Stevenage-based GSK apprentice features in new government campaign
PUBLISHED: 10:07 22 January 2019 | UPDATED: 10:19 22 January 2019
A Stevenage-based laboratory scientist apprentice is one of the faces of the government’s new campaign to promote apprenticeships.
Hajra Bibi has been working for GlaxoSmithKline for the past five years on a work-study apprenticeship, and has now appeared in the Fire it Up campaign which was launched on Thursday.
She was given the opportunity as one of the 25 Institute for Apprenticeships panel members, and she hopes it will make people think differently about the scheme.
“The aim for me really was to make people aware that apprenticeships exist at all levels and not just for manual roles,” said Hajra, who has been based at GSK’s Stevenage site in Gunnels Wood Road throughout her apprenticeship.
“I’ve been fortunate enough to always know that another route into a career is to do an apprenticeship.
“My advice to anyone considering their future would be – be open-minded, explore your options and follow your passion.”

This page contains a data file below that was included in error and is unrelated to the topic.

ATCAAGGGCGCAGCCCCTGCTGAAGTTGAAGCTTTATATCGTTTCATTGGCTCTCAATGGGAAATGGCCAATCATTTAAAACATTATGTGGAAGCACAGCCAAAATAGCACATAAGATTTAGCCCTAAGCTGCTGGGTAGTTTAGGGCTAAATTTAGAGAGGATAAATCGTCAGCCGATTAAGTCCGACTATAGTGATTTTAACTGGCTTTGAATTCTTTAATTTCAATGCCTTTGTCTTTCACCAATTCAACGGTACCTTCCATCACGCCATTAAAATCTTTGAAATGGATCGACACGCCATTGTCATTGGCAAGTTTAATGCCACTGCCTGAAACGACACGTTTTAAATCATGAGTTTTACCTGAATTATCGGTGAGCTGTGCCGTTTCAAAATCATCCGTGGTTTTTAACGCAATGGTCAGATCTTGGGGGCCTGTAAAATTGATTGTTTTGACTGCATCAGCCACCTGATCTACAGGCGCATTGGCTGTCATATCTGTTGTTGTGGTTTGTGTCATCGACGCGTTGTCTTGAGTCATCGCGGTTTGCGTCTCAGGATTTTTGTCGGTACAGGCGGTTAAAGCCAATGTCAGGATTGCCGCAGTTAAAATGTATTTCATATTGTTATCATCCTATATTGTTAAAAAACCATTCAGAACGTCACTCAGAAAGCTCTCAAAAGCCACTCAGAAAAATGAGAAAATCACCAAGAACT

In December last year, education secretary Damian Hinds called for Britain to drop its “snobby attitude” towards apprenticeships, after just 29 per cent of young apprentices reported that they pursued an apprenticeship following advice from their parents.
Speaking about her choice, Hajra said: “Taking the apprenticeship route was a no-brainer for me as it would provide me with hands-on experience, a fully-funded degree in my chosen field of bioscience, and a competitive salary – all while working for GSK.
“Working at GSK has not only helped me learn new skills, but also enhanced my development as a person.
“I’ve gained more confidence in myself, know how to give presentations and talks and know how to build working relationships, so I feel that my time here has also allowed me to grow as an individual, too.”
About the opportunity to get hands-on experience, she added: “The aspect of my job that I enjoy most is certainly going into the lab and planning and conducting my experiments.
“Data received from my experiments is always exciting and challenging, especially when you get an unexpected result.
“Applying your findings to scientific knowledge further cements the theory with the practise.”
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